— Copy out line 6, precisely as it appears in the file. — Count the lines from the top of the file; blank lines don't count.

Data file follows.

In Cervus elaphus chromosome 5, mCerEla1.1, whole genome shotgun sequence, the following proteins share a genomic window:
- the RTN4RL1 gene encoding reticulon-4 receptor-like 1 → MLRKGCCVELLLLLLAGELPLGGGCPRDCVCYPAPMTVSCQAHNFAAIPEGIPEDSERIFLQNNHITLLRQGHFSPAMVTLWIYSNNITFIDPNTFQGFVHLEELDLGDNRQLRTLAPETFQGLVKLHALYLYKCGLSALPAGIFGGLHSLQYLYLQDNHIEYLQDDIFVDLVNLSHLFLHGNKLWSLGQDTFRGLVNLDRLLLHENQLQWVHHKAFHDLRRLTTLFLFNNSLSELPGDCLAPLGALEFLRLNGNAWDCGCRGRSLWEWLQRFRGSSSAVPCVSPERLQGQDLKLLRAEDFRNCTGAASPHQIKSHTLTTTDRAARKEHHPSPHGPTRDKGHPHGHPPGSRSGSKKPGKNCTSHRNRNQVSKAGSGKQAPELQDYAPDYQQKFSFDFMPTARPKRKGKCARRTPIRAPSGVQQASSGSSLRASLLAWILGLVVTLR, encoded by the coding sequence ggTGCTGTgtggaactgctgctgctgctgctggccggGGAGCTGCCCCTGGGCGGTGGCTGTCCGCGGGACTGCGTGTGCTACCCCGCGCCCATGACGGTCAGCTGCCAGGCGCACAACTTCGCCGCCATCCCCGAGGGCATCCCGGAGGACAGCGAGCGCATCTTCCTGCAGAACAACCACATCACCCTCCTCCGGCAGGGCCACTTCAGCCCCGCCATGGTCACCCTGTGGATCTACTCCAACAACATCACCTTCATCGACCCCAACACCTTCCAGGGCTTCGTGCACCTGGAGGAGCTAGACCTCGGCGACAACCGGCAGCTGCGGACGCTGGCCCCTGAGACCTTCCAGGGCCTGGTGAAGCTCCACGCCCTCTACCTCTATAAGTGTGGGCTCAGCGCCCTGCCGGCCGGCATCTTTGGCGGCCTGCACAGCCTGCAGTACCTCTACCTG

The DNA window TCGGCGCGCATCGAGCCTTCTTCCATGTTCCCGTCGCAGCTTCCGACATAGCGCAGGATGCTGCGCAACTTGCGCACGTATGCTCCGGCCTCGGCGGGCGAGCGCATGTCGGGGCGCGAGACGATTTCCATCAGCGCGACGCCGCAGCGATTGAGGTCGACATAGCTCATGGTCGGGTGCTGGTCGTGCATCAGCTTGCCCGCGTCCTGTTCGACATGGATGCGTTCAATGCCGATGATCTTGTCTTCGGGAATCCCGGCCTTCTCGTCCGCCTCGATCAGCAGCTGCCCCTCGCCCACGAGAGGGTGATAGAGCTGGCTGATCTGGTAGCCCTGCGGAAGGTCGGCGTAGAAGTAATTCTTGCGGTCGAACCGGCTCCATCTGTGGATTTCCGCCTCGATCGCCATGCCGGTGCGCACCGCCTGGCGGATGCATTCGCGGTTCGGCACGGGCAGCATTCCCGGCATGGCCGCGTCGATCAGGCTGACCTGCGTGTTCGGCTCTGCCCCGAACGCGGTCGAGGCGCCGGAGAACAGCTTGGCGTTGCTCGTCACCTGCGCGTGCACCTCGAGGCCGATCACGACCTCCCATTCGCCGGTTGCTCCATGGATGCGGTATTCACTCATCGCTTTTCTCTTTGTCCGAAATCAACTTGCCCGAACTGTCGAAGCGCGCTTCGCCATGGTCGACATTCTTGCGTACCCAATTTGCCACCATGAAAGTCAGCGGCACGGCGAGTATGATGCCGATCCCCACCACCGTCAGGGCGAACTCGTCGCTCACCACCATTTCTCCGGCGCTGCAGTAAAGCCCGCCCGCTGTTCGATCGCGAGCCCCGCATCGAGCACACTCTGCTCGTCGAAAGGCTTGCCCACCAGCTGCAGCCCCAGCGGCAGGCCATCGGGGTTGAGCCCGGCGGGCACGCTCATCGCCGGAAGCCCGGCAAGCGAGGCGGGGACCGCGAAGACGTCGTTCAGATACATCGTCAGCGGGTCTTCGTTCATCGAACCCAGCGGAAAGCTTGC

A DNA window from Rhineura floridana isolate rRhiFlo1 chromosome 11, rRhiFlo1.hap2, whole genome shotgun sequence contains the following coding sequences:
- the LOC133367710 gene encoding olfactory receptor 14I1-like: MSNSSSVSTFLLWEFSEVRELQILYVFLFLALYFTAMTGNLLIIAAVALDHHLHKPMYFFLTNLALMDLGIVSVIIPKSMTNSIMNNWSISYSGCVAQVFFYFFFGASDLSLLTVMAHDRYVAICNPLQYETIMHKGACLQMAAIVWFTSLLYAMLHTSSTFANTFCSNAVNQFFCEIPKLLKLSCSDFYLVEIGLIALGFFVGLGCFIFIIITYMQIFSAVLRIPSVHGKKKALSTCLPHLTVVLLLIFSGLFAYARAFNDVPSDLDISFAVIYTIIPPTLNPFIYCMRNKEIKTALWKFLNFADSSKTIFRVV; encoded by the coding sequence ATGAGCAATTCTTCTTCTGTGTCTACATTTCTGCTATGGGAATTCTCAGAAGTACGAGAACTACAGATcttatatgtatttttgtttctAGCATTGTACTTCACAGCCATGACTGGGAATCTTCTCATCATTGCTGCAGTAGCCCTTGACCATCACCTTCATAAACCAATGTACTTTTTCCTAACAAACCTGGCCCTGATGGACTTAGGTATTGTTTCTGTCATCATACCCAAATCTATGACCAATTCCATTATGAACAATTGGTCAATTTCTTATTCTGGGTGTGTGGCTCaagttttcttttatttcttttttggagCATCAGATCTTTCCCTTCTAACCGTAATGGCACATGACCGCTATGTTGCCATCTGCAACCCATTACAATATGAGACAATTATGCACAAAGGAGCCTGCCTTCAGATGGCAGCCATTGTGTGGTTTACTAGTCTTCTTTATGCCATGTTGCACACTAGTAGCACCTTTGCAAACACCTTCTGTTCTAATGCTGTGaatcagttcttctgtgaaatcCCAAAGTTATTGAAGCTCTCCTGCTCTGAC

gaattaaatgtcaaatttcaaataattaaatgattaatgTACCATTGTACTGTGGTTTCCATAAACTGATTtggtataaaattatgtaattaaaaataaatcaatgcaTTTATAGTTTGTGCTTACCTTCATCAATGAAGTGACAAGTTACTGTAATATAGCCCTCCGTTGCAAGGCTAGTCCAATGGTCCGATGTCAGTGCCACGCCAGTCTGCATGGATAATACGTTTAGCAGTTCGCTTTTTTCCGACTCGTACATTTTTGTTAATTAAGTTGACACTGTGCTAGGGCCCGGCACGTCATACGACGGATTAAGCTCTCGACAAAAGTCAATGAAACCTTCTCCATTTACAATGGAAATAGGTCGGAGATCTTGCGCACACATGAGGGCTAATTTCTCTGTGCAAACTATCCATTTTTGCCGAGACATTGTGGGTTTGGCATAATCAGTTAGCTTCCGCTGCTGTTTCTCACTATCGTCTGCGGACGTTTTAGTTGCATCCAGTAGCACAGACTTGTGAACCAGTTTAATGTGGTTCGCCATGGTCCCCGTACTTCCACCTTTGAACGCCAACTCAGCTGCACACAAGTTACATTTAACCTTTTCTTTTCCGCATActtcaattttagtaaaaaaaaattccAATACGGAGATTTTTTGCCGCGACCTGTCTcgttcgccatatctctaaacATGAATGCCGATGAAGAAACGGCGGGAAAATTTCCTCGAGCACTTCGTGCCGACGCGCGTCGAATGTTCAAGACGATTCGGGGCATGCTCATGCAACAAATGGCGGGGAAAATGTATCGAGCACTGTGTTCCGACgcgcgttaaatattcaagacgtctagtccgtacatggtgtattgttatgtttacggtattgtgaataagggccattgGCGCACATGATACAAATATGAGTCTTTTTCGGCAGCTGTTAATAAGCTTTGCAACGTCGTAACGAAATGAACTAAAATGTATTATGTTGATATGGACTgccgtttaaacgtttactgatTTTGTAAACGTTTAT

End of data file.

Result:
gaattaaatgtcaaatttcaaataattaaatgattaatgTACCATTGTACTGTGGTTTCCATAAACTGATTtggtataaaattatgtaattaaaaataaatcaatgcaTTTATAGTTTGTGCTTACCTTCATCAATGAAGTGACAAGTTACTGTAATATAGCCCTCCGTTGCAAGGCTAGTCCAATGGTCCGATGTCAGTGCCACGCCAGTCTGCATGGATAATACGTTTAGCAGTTCGCTTTTTTCCGACTCGTACATTTTTGTTAATTAAGTTGACACTGTGCTAGGGCCCGGCACGTCATACGACGGATTAAGCTCTCGACAAAAGTCAATGAAACCTTCTCCATTTACAATGGAAATAGGTCGGAGATCTTGCGCACACATGAGGGCTAATTTCTCTGTGCAAACTATCCATTTTTGCCGAGACATTGTGGGTTTGGCATAATCAGTTAGCTTCCGCTGCTGTTTCTCACTATCGTCTGCGGACGTTTTAGTTGCATCCAGTAGCACAGACTTGTGAACCAGTTTAATGTGGTTCGCCATGGTCCCCGTACTTCCACCTTTGAACGCCAACTCAGCTGCACACAAGTTACATTTAACCTTTTCTTTTCCGCATActtcaattttagtaaaaaaaaattccAATACGGAGATTTTTTGCCGCGACCTGTCTcgttcgccatatctctaaacATGAATGCCGATGAAGAAACGGCGGGAAAATTTCCTCGAGCACTTCGTGCCGACGCGCGTCGAATGTTCAAGACGATTCGGGGCATGCTCATGCAACAAATGGCGGGGAAAATGTATCGAGCACTGTGTTCCGACgcgcgttaaatattcaagacgtctagtccgtacatggtgtattgttatgtttacggtattgtgaataagggccattgGCGCACATGATACAAATATGAGTCTTTTTCGGCAGCTGTTAATAAGCTTTGCAACGTCGTAACGAAATGAACTAAAATGTATTATGTTGATATGGACTgccgtttaaacgtttactgatTTTGTAAACGTTTAT